In a December 2005 report, Halter stated that "[t]here is reasonable suspicion to believe that Mexican and USA laws have been violated" and that there was "no defendable explanation" for the millions of dollars in gestores payments. The report described hundreds of gestores payments, mystery codes used to conceal those payments, and rewritten audits. According to Plaintiffs, Halter's report was presented to Wal-Mart's top management, including the CEO (Scott), the general counsel (Mars), and the 2005-2006 board of directors.

In February 2006, Plaintiffs allege that Scott, Mars, and these directors instituted a cover-up after hearing the evidence of bribery, which included ending the investigation into Walmex and handed control of the investigation to Rodriguezmacedo, one of the investigation's main suspects. In May 2006, Rodriguezmacedo concluded the investigation by compiling a six-page report exonerating himself and his fellow Walmex employees. Rodriguezmacedo stated in the report that there was no evidence or clear indication of bribes paid to Mexican government authorities with the purpose of wrongfully securing any licenses or permits. In 2005, Castro-Wright was promoted to senior executive in charge of all Wal-Mart stores in the United States.

Plaintiffs allege that the Individual Defendants concealed violations of the Federal Corrupt Practices Act and mislead investors concerning the bribery at Walmex with false proxy statements filed with the United States Securities and Exchange Commission ("SEC"). In December 2011, after learning of The New York Times ' investigation, Wal-Mart informed the United States Department of Justice and the SEC that Wal-Mart had begun an internal investigation into possible violations of the Foreign Corrupt Practices Act.

On April 27, 2012, four days after The New York Times article was published, the first shareholder derivative action[4] was filed in the United States District Court for the Western District of Arkansas against current and former directors and officers of Wal-Mart. Seven additional shareholder actions were filed in Arkansas, and these actions have been consolidated into the present action.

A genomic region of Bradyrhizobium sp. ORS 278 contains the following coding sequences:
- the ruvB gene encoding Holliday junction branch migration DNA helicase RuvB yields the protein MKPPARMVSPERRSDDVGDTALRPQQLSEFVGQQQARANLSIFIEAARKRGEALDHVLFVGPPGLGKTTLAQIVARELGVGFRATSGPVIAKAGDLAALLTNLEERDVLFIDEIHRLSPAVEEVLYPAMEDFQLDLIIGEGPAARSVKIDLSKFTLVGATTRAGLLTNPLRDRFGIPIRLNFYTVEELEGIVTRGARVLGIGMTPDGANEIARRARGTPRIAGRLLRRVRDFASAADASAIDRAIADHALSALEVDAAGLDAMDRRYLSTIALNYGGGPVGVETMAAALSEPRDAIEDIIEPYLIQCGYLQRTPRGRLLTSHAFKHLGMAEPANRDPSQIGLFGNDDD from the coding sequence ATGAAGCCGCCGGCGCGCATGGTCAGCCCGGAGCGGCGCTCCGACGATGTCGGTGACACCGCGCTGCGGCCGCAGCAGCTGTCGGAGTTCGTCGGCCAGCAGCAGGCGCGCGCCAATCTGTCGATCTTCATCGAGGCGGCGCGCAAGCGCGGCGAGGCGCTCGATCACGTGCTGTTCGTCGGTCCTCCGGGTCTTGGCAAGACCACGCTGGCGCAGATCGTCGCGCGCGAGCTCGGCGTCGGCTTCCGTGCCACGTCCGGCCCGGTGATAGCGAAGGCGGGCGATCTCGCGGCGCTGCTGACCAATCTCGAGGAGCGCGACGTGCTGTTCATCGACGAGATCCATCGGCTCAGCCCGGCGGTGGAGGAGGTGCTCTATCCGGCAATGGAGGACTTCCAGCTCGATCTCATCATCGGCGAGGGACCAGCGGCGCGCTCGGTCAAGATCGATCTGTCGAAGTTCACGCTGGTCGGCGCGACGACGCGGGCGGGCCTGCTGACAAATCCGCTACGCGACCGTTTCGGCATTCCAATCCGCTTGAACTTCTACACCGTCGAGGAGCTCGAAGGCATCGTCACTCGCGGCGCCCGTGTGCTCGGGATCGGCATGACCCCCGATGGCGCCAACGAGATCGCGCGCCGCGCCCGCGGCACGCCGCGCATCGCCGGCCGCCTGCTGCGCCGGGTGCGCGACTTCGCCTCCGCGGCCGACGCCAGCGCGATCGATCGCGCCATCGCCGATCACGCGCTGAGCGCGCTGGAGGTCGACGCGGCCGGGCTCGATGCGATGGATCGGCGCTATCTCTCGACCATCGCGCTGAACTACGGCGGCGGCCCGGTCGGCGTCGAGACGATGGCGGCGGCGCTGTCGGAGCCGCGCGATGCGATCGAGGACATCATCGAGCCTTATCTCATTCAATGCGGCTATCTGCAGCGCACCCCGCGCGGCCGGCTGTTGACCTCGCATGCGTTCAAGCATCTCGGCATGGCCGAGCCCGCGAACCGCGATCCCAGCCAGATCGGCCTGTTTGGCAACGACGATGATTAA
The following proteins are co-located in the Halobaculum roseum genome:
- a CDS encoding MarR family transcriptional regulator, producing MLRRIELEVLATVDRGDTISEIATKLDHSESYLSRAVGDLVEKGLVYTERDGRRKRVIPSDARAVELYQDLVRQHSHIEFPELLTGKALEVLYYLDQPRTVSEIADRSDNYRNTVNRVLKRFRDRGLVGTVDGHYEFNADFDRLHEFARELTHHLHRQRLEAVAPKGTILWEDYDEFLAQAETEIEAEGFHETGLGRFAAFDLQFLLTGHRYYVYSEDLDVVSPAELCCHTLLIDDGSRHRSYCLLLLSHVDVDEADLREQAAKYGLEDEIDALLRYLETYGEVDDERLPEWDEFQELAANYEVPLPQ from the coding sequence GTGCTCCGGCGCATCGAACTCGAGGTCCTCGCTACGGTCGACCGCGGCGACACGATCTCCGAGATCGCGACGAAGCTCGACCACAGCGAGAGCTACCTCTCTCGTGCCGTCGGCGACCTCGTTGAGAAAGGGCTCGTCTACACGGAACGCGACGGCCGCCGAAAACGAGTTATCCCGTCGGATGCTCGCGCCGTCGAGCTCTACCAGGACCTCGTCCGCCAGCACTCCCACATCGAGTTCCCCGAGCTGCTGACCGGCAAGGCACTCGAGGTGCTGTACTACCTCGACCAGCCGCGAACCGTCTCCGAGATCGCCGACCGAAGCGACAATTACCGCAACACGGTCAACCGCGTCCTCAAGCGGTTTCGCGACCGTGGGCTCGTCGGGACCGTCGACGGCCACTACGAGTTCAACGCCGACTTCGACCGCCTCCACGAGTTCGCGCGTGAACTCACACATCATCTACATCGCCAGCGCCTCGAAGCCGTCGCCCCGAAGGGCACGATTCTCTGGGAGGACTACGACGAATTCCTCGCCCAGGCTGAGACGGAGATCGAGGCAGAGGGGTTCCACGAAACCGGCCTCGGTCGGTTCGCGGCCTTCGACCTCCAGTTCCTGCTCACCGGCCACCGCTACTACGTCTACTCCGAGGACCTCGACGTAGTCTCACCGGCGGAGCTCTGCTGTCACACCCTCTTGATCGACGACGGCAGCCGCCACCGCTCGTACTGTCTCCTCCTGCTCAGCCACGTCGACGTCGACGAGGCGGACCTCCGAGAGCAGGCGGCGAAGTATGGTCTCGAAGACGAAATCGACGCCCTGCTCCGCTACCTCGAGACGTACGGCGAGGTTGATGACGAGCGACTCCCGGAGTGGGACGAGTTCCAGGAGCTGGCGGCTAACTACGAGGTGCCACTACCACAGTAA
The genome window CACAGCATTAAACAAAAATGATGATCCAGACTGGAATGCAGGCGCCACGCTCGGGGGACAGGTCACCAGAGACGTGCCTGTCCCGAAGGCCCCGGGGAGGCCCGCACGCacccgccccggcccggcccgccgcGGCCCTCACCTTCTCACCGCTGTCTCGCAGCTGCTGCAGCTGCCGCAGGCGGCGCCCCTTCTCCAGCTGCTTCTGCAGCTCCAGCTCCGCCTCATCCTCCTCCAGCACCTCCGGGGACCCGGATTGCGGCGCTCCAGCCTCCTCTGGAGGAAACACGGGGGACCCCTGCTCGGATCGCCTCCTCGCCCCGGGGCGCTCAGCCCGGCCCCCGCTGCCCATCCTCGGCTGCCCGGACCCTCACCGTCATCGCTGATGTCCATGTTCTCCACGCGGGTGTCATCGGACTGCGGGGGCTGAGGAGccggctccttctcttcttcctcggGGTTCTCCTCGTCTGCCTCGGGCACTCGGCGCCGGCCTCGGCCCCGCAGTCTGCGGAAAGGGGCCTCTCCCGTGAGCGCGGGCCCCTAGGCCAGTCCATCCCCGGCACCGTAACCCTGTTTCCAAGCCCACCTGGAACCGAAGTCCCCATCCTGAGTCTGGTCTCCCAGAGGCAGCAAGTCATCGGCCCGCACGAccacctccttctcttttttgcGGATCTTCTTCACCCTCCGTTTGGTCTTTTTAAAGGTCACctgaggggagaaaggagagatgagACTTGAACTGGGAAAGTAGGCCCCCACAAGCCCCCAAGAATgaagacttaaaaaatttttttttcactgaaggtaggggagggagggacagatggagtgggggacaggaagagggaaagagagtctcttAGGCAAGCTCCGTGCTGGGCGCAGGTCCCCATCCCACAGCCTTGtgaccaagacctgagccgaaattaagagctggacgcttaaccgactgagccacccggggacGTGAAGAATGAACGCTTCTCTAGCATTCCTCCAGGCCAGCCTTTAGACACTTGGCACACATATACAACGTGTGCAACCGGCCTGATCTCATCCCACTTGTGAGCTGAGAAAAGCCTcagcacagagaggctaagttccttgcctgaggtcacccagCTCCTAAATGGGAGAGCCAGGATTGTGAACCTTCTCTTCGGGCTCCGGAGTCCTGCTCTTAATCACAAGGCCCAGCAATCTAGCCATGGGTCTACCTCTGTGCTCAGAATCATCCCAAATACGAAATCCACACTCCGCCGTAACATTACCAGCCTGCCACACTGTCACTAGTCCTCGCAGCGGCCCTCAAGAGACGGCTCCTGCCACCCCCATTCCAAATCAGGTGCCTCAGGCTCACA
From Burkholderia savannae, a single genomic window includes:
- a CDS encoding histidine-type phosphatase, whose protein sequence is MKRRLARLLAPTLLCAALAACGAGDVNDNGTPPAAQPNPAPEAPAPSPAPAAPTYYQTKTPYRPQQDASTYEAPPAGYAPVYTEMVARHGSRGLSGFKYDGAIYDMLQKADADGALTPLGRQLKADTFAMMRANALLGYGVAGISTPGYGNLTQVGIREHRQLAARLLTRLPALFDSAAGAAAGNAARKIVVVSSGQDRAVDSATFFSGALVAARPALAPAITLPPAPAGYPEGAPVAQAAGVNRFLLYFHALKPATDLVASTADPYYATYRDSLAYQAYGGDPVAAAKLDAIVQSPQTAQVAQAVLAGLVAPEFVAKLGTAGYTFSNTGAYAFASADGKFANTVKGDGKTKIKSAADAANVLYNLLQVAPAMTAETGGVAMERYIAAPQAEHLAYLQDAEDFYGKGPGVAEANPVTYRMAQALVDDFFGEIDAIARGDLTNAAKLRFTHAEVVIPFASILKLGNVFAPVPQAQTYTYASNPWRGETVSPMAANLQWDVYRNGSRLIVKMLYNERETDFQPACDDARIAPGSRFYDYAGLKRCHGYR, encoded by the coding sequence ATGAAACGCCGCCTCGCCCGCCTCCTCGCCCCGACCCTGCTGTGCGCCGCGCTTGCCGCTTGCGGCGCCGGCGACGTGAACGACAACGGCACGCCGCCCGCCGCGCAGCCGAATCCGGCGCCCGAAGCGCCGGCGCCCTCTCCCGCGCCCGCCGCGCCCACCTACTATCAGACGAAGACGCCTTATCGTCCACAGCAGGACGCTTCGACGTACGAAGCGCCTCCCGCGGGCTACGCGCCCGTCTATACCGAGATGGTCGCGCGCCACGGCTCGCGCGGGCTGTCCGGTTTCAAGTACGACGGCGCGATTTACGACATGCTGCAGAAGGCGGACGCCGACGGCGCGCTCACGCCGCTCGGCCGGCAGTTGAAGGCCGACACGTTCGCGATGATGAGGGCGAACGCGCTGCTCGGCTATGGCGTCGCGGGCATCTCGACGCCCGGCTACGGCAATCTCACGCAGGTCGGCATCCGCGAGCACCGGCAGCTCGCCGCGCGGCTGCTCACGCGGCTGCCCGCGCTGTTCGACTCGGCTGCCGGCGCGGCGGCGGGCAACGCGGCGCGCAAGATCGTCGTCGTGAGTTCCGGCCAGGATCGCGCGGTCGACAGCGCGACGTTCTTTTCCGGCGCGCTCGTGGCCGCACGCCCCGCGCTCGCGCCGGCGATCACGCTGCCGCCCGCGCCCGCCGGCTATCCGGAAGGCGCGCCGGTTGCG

Plaintiffs allege that the Individual Defendants breached their fiduciary duties of loyalty and good faith by: (1) permitting violations of foreign and federal laws and Wal-Mart's code of ethics; (2) permitting the obstruction of an adequate investigation of known potential (and/or actual) violations of foreign and federal laws; and (3) covering up (or attempting to cover up) known potential (and/or actual) violations of foreign and federal laws. ECF No. 16, ¶ 284. Plaintiffs also allege that Individual Defendants violated Sections 14(a) and 29(b) of the Exchange Act by causing Wal-Mart to make false or misleading statements in its April 2010 and April 2011 proxy materials relating to annual director elections. ECF No. 16, ¶¶ 286-296.

Defendants move to dismiss the Complaint (ECF No. 16) pursuant to Rule 23.1 of the Federal Rules of Civil Procedure. Defendants assert that Plaintiffs have failed to adequately allege demand futility as required by applicable Delaware law.

II. STANDARD OF REVIEW

A. Rule 23.1

Federal Rule of Civil Procedure 23.1 requires a shareholder seeking to represent the interests of a corporation through a derivative suit to either demand that the corporation's directors take action or plead with particularity the futility of making such a demand. Gomes v. Am. Century Co., Inc., 710 F.3d 811, 815 (8th Cir. 2013). The law encourages corporations to address problems internally, and the purpose of Rule 23.1 is to "affor[d] the directors an opportunity to exercise their reasonable business judgment and waive a legal right vested in the corporation in the belief that its best interests will be promoted by not insisting on such right." Kamen v. Kemper Fin. Servs., Inc., 500 U.S. 90, 96, 111 S.Ct. 1711 (1991). Rule 23.1 does not establish guidelines for determining whether demand would be futile; thus a court must look to the substantive law of the state of incorporation. Id. at 108-09.